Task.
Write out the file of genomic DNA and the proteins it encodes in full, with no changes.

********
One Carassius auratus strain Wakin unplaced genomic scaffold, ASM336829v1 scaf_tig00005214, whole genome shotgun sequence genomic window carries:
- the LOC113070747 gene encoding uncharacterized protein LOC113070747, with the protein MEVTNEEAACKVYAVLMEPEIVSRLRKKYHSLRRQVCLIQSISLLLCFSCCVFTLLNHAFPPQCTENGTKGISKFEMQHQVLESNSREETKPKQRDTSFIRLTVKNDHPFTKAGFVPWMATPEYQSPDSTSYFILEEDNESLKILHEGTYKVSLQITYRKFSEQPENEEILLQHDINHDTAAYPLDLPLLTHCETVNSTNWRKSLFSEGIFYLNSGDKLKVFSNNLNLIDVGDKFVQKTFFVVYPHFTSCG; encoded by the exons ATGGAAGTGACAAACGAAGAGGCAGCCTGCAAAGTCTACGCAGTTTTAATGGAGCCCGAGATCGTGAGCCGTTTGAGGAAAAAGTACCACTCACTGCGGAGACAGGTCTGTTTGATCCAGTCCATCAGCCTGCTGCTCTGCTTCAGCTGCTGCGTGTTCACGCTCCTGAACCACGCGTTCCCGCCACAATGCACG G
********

One Carassius auratus strain Wakin unplaced genomic scaffold, ASM336829v1 scaf_tig00005214, whole genome shotgun sequence genomic window carries:
- the LOC113070747 gene encoding uncharacterized protein LOC113070747, with the protein MEVTNEEAACKVYAVLMEPEIVSRLRKKYHSLRRQVCLIQSISLLLCFSCCVFTLLNHAFPPQCTENGTKGISKFEMQHQVLESNSREETKPKQRDTSFIRLTVKNDHPFTKAGFVPWMATPEYQSPDSTSYFILEEDNESLKILHEGTYKVSLQITYRKFSEQPENEEILLQHDINHDTAAYPLDLPLLTHCETVNSTNWRKSLFSEGIFYLNSGDKLKVFSNNLNLIDVGDKFVQKTFFVVYPHFTSCG; encoded by the exons ATGGAAGTGACAAACGAAGAGGCAGCCTGCAAAGTCTACGCAGTTTTAATGGAGCCCGAGATCGTGAGCCGTTTGAGGAAAAAGTACCACTCACTGCGGAGACAGGTCTGTTTGATCCAGTCCATCAGCCTGCTGCTCTGCTTCAGCTGCTGCGTGTTCACGCTCCTGAACCACGCGTTCCCGCCACAATGCACG G